The most important thing to remember when writing and optimizing a text is to make it reader-friendly. People will spot unnaturally "matched" keyword phrases instantly, so there's no point in measuring optimization by the exact number of keywords alone. Notably, this factor is not as important as it was in the 1990s when keyword stuffing was an extremely popular tactic.
Today, many SEO experts still adhere to some reasonable rules and consider the optimum keyword density (the ratio of keywords to all words) on a given page to be 9-15%. Higher values could be considered spam (or keyword stuffing), and will likely do your site no good at all.
To calculate keyword density on a Web page, simply use the formula:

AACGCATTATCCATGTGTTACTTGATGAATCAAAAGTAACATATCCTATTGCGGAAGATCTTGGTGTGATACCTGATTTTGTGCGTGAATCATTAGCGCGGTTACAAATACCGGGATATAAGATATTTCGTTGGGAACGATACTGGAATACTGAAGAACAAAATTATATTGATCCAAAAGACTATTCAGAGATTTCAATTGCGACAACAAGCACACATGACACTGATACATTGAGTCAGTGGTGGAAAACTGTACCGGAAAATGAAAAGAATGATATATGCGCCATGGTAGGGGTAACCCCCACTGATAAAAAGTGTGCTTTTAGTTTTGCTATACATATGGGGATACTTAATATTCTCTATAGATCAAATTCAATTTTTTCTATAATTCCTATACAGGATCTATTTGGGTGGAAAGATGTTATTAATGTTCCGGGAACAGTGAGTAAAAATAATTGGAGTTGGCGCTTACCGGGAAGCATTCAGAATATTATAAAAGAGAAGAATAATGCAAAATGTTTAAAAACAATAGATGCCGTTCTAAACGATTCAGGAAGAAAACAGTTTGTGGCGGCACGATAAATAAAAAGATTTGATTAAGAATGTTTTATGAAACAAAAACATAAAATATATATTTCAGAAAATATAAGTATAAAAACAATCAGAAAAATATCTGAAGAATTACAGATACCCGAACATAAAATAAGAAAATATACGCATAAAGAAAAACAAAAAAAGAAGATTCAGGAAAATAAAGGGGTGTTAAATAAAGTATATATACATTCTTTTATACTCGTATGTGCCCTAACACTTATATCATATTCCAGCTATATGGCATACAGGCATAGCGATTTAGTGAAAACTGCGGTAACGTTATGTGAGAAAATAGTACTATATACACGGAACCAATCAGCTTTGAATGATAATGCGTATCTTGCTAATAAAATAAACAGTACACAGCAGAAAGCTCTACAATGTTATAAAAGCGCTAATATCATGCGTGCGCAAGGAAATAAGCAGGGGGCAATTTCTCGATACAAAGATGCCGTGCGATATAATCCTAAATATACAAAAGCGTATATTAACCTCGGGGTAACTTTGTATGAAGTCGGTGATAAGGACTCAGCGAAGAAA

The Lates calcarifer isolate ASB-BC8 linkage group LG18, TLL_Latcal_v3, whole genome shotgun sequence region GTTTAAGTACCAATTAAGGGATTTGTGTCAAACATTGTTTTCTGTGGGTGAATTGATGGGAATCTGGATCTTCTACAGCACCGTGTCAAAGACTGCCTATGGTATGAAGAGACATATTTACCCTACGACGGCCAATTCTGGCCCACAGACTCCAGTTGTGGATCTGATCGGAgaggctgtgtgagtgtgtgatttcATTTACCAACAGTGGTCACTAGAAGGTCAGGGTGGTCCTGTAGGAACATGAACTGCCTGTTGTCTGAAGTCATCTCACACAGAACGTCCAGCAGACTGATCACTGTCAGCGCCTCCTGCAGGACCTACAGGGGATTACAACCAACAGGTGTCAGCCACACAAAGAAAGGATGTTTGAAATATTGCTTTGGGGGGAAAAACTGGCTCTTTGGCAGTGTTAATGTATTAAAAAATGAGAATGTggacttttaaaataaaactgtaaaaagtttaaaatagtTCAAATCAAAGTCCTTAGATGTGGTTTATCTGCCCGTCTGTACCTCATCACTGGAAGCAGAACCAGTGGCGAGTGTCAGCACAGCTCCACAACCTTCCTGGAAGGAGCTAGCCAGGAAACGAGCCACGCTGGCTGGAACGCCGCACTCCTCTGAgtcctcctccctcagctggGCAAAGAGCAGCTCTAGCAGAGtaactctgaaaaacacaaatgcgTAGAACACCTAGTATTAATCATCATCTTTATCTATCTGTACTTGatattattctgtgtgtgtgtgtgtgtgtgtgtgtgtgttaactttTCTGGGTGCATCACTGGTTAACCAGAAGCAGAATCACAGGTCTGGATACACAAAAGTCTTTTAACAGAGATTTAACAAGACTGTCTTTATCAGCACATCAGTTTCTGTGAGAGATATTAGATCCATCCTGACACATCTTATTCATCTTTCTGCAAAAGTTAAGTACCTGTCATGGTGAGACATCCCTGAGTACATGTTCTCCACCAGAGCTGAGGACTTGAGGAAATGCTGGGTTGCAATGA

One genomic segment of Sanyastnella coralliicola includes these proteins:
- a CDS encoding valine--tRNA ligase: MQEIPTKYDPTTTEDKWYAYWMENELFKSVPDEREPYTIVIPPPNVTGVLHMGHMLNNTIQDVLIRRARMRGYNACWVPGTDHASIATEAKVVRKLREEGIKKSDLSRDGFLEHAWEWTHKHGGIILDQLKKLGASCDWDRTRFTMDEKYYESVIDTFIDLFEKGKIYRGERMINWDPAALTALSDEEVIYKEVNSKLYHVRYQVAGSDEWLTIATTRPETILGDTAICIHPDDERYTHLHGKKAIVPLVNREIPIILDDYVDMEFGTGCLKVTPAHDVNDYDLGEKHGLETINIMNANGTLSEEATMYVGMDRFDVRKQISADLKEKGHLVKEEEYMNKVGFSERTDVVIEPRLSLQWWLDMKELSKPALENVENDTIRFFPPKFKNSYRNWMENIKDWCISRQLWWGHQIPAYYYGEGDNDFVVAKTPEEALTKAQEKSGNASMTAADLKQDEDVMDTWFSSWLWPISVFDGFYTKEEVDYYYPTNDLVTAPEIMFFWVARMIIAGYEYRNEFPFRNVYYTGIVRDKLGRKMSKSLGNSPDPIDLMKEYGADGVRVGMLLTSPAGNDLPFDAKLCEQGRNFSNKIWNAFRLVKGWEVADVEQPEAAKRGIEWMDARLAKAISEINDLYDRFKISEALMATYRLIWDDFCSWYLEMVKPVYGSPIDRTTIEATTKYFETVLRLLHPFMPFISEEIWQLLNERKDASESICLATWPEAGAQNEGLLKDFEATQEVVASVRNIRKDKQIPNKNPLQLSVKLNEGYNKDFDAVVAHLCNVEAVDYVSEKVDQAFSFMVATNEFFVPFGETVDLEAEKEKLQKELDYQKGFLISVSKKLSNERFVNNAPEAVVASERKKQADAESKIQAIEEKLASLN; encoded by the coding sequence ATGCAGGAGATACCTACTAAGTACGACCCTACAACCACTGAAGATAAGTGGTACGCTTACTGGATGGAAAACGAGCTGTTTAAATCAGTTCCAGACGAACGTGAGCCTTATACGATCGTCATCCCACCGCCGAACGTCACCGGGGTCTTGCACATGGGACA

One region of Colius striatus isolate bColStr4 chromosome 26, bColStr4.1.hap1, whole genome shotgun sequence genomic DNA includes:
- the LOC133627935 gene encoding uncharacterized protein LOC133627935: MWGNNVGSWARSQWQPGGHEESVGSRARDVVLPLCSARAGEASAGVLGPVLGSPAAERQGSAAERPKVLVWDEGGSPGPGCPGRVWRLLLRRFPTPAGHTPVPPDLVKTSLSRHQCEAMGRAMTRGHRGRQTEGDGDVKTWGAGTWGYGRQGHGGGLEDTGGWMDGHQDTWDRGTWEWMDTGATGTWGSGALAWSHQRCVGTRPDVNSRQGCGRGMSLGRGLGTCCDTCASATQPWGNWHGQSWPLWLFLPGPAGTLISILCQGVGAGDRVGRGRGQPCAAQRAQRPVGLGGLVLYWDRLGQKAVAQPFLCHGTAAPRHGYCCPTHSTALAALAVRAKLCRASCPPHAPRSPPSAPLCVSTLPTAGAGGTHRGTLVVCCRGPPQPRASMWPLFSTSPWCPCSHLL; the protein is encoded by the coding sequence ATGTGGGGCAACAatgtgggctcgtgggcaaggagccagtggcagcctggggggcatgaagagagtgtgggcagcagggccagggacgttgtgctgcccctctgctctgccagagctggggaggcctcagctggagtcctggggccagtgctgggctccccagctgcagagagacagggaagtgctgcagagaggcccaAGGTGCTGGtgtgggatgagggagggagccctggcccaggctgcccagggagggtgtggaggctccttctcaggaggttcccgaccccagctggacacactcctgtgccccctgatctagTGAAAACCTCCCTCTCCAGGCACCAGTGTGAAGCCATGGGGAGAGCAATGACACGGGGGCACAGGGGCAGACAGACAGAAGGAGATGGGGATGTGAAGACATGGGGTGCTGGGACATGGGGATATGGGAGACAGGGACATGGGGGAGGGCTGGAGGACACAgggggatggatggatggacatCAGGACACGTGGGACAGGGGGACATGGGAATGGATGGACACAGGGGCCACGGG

(Nkr / Tkn) * 100,
where Nkr is the number of times a keyword is used, and Tkn represents the total number of words in the analyzed text.
If you need to calculate the density of a keyword phrase, use the formula (Nkr * Nwp / Tkn) * 100, where Nwp is the number of words in the phrase.
For example, the density of the keyword "keywords" on this page is (10/378*100 or 2.64%). Likewise, the density for the phrase "search engines" is (2*2/378)*100 or 1.05%).
As an alternative to counting these manually, you can use the Web CEO Optimization feature. This tool calculates various keyword-related scores, such as density (or weight(, frequency, prominence, etc.